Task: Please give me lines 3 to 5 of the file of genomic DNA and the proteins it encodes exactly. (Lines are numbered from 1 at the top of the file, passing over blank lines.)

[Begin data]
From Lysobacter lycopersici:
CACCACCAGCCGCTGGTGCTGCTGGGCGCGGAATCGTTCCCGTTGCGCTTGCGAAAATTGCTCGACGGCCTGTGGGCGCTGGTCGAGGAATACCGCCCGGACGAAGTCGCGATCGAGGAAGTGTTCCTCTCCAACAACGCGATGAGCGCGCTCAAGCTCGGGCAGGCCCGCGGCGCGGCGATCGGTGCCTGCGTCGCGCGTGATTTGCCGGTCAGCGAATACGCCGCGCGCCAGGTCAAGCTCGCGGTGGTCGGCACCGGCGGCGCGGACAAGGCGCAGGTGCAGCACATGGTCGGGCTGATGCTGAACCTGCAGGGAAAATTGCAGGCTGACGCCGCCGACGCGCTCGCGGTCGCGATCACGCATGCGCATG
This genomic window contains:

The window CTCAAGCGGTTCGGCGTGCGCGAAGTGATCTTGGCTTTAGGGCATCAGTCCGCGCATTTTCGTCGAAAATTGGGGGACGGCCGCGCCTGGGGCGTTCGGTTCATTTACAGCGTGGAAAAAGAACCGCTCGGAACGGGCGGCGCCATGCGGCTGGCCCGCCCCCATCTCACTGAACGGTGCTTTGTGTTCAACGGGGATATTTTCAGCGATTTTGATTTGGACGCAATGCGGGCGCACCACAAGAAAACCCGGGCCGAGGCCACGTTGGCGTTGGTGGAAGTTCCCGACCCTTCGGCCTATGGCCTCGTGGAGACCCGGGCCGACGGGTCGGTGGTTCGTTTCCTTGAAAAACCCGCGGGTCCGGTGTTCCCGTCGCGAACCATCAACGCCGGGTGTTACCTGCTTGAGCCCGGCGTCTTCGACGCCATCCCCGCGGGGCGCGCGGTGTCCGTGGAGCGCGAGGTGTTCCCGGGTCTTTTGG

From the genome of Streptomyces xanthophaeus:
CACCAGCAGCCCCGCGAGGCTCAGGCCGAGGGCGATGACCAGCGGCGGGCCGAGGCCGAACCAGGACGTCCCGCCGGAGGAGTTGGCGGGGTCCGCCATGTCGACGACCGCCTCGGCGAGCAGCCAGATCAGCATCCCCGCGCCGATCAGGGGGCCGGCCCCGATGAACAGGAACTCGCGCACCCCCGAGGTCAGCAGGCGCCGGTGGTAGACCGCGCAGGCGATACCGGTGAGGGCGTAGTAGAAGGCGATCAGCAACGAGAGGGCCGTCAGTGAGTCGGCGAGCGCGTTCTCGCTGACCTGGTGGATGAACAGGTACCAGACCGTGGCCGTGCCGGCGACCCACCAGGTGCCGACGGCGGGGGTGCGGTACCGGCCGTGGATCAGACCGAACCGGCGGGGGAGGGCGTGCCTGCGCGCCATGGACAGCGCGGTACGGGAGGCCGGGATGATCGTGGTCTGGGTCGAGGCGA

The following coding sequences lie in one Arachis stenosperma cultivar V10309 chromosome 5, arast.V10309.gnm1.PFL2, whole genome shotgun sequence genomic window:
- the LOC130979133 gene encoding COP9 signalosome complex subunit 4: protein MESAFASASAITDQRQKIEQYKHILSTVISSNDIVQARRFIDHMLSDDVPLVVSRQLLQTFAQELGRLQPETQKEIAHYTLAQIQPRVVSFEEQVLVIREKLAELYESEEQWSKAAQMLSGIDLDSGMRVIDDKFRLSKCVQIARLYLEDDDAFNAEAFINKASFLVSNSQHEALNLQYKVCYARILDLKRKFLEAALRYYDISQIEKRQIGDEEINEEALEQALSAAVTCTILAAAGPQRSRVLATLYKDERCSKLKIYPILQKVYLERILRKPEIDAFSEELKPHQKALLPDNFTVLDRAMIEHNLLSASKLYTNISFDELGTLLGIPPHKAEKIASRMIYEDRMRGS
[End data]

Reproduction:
This genomic window contains:

The window CTCAAGCGGTTCGGCGTGCGCGAAGTGATCTTGGCTTTAGGGCATCAGTCCGCGCATTTTCGTCGAAAATTGGGGGACGGCCGCGCCTGGGGCGTTCGGTTCATTTACAGCGTGGAAAAAGAACCGCTCGGAACGGGCGGCGCCATGCGGCTGGCCCGCCCCCATCTCACTGAACGGTGCTTTGTGTTCAACGGGGATATTTTCAGCGATTTTGATTTGGACGCAATGCGGGCGCACCACAAGAAAACCCGGGCCGAGGCCACGTTGGCGTTGGTGGAAGTTCCCGACCCTTCGGCCTATGGCCTCGTGGAGACCCGGGCCGACGGGTCGGTGGTTCGTTTCCTTGAAAAACCCGCGGGTCCGGTGTTCCCGTCGCGAACCATCAACGCCGGGTGTTACCTGCTTGAGCCCGGCGTCTTCGACGCCATCCCCGCGGGGCGCGCGGTGTCCGTGGAGCGCGAGGTGTTCCCGGGTCTTTTGG

From the genome of Streptomyces xanthophaeus: